‘It’s a very serious situation that our legal system has become so corrupted,’ said Mr Seely.

‘You’ve got to wonder that the reputations these people are going to end up with in a few years’ time… Perhaps they’re all really lovely people, but perhaps their morality is going to bite their reputations in a way that will be uncomfortable, and I wonder, Deputy Speaker, how we have allowed this to happen?’

Seely’s speech named Proudler — whose firm has an office in Moscow which, at the time of writing, remains open for business — for her recent work on behalf of Mikhail Fridman and Petr Aven, two oligarchs who were this week sanctioned by the EU, in a highly controversial defamation case that played out in London before Christmas.

He also named three other prominent lawyers who worked on the same case, in which the publisher HarperCollins was sued over the contents of a book called Putin’s People.

They were: John Kelly, a solicitor at Harbottle & Lewis who acted for Roman Abramovich; Hugh Tomlinson QC, a barrister instructed by Abramovich; and Nigel Tait, who represented the Russian oil giant Rosneft, whose chairman Igor Sechin is one of Putin’s closest allies.

(Tait, who once declared ‘I am the man who suppresses free speech,’ is a partner at CarterRuck, whose other recent clients include Gennady Timchenko, a grizzly Russian gas magnate sanctioned by the UK last month.)

The Putin’s People case, which was eventually settled out of court, saw HarperCollins agree to correct a number of claims in the book that were said to be inaccurate, including the allegation that Abramovich bought Chelsea Football Club in 2003 on the orders of Vladimir Putin.

The author and former FT Moscow correspondent, Catherine Belton, also issued an apology.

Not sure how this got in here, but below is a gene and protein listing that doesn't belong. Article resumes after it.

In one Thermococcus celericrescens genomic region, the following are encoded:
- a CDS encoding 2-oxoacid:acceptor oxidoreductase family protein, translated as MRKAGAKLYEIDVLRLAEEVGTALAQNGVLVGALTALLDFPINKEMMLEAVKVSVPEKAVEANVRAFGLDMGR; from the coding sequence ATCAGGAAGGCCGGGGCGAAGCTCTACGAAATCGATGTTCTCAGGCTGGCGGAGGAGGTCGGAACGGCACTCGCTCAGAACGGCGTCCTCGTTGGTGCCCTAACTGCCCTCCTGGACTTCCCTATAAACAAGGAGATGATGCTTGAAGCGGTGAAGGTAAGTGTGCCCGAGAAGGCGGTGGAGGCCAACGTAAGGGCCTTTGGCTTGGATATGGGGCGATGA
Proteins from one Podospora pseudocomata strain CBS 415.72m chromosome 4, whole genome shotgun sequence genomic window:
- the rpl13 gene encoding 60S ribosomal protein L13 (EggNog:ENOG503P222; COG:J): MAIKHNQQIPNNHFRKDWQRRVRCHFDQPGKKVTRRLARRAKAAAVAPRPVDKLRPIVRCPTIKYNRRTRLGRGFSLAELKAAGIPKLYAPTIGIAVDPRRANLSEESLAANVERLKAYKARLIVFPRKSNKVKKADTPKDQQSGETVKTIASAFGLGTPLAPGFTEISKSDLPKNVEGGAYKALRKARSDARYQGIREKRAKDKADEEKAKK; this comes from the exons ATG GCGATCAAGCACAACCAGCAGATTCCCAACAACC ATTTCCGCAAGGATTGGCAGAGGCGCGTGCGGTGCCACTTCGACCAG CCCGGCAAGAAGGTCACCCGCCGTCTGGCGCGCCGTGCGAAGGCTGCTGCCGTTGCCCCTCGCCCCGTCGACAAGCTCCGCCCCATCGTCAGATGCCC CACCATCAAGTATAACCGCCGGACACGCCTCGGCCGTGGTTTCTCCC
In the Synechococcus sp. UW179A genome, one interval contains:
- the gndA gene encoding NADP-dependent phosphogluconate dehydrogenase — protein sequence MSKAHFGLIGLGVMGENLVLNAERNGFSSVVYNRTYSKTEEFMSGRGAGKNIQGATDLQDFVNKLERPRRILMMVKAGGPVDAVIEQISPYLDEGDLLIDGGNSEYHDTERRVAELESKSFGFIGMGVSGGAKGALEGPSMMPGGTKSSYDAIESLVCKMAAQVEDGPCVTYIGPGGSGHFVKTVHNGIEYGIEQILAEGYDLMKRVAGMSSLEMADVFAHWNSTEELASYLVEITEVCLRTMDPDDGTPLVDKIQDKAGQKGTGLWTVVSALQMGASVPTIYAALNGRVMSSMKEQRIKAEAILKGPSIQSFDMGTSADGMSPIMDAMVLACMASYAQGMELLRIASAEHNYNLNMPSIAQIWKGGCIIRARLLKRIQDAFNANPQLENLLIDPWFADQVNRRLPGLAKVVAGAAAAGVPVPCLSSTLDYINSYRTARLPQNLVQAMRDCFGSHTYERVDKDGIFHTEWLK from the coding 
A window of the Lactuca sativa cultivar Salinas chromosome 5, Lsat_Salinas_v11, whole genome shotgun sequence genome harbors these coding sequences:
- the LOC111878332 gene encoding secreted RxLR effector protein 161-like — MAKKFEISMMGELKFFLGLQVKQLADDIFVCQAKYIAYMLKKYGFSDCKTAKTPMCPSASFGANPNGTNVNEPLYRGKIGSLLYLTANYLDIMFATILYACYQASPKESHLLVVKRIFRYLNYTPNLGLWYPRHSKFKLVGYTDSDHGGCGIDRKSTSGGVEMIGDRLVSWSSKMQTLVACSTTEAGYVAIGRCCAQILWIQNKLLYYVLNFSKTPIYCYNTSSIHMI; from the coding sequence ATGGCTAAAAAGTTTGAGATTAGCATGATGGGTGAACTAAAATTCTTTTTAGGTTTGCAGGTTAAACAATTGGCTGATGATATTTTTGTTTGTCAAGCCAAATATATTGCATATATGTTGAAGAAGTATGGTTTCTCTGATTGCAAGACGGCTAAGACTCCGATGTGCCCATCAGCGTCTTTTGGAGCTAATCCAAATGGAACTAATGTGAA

Advising the oligarchs: Nigel Tait. He declared: ‘I am the man who suppresses free speech'


Though some of the disputed claims were trivial, the cost to the publisher of defending the case (which followed Belton’s book being endorsed by jailed Russian opposition leader Alexei Navalny) was quite the opposite.

HarperCollins incurred a reported £1.5million in legal fees.

No fewer than 19 free-speech organisations described the litigation as ‘legal harassment’ designed to ‘bully’ critics into silence.

Seely agrees. ‘A free Press should be intimidating kleptocrats and criminals,’ he said. ‘Why have we got to this position in our society — a free society, the mother of Parliaments — where we have kleptocrats, criminals and oligarchs intimidating a free media?

‘We have a coalition not of the willing, but of the woeful. Oligarchs, Putin’s henchmen, team up with amoral lawyers… We know the oligarch model… these firms set up a one-stop corruption shop to offer a form of legalised intimidation to silence not only their rivals, but journalists and authors.’

He appears to have support in Downing Street, too: deputy PM Dominic Raab said this week that recent events have convinced the Government to curb defamation and libel laws.

‘We will not have people close to Putin coming here to try and bankrupt people who shine a light on his excesses. It’s about oligarchs and kleptocrats who get together and try to sue people.’